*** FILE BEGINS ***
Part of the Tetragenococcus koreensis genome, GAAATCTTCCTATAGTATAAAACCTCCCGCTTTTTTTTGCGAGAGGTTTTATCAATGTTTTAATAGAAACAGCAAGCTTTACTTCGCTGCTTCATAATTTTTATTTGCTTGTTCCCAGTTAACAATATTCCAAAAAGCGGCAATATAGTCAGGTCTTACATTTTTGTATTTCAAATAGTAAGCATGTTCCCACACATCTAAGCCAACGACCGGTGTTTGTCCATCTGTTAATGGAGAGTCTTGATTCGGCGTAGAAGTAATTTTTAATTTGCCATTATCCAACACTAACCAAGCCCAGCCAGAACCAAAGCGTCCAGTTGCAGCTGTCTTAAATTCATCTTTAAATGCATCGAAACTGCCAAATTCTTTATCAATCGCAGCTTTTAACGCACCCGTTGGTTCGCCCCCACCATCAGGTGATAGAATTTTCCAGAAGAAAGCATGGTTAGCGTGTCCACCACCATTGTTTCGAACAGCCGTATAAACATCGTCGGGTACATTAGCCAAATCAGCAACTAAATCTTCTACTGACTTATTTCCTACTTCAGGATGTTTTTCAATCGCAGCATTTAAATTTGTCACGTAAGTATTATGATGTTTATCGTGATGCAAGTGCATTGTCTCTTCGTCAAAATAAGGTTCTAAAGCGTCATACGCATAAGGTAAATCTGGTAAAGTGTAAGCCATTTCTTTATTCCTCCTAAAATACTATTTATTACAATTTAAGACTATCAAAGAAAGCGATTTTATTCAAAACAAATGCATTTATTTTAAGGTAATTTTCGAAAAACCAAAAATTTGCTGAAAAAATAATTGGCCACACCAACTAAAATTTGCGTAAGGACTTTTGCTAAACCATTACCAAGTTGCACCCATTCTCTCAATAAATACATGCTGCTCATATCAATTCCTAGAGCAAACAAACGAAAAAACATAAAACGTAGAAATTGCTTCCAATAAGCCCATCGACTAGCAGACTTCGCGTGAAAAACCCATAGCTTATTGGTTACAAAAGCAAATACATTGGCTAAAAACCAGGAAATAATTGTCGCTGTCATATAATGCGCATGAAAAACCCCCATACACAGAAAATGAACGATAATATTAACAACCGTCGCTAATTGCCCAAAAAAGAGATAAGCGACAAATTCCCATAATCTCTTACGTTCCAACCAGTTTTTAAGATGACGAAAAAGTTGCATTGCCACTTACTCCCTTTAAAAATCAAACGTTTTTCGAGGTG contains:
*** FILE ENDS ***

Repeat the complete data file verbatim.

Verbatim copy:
Part of the Tetragenococcus koreensis genome, GAAATCTTCCTATAGTATAAAACCTCCCGCTTTTTTTTGCGAGAGGTTTTATCAATGTTTTAATAGAAACAGCAAGCTTTACTTCGCTGCTTCATAATTTTTATTTGCTTGTTCCCAGTTAACAATATTCCAAAAAGCGGCAATATAGTCAGGTCTTACATTTTTGTATTTCAAATAGTAAGCATGTTCCCACACATCTAAGCCAACGACCGGTGTTTGTCCATCTGTTAATGGAGAGTCTTGATTCGGCGTAGAAGTAATTTTTAATTTGCCATTATCCAACACTAACCAAGCCCAGCCAGAACCAAAGCGTCCAGTTGCAGCTGTCTTAAATTCATCTTTAAATGCATCGAAACTGCCAAATTCTTTATCAATCGCAGCTTTTAACGCACCCGTTGGTTCGCCCCCACCATCAGGTGATAGAATTTTCCAGAAGAAAGCATGGTTAGCGTGTCCACCACCATTGTTTCGAACAGCCGTATAAACATCGTCGGGTACATTAGCCAAATCAGCAACTAAATCTTCTACTGACTTATTTCCTACTTCAGGATGTTTTTCAATCGCAGCATTTAAATTTGTCACGTAAGTATTATGATGTTTATCGTGATGCAAGTGCATTGTCTCTTCGTCAAAATAAGGTTCTAAAGCGTCATACGCATAAGGTAAATCTGGTAAAGTGTAAGCCATTTCTTTATTCCTCCTAAAATACTATTTATTACAATTTAAGACTATCAAAGAAAGCGATTTTATTCAAAACAAATGCATTTATTTTAAGGTAATTTTCGAAAAACCAAAAATTTGCTGAAAAAATAATTGGCCACACCAACTAAAATTTGCGTAAGGACTTTTGCTAAACCATTACCAAGTTGCACCCATTCTCTCAATAAATACATGCTGCTCATATCAATTCCTAGAGCAAACAAACGAAAAAACATAAAACGTAGAAATTGCTTCCAATAAGCCCATCGACTAGCAGACTTCGCGTGAAAAACCCATAGCTTATTGGTTACAAAAGCAAATACATTGGCTAAAAACCAGGAAATAATTGTCGCTGTCATATAATGCGCATGAAAAACCCCCATACACAGAAAATGAACGATAATATTAACAACCGTCGCTAATTGCCCAAAAAAGAGATAAGCGACAAATTCCCATAATCTCTTACGTTCCAACCAGTTTTTAAGATGACGAAAAAGTTGCATTGCCACTTACTCCCTTTAAAAATCAAACGTTTTTCGAGGTG contains: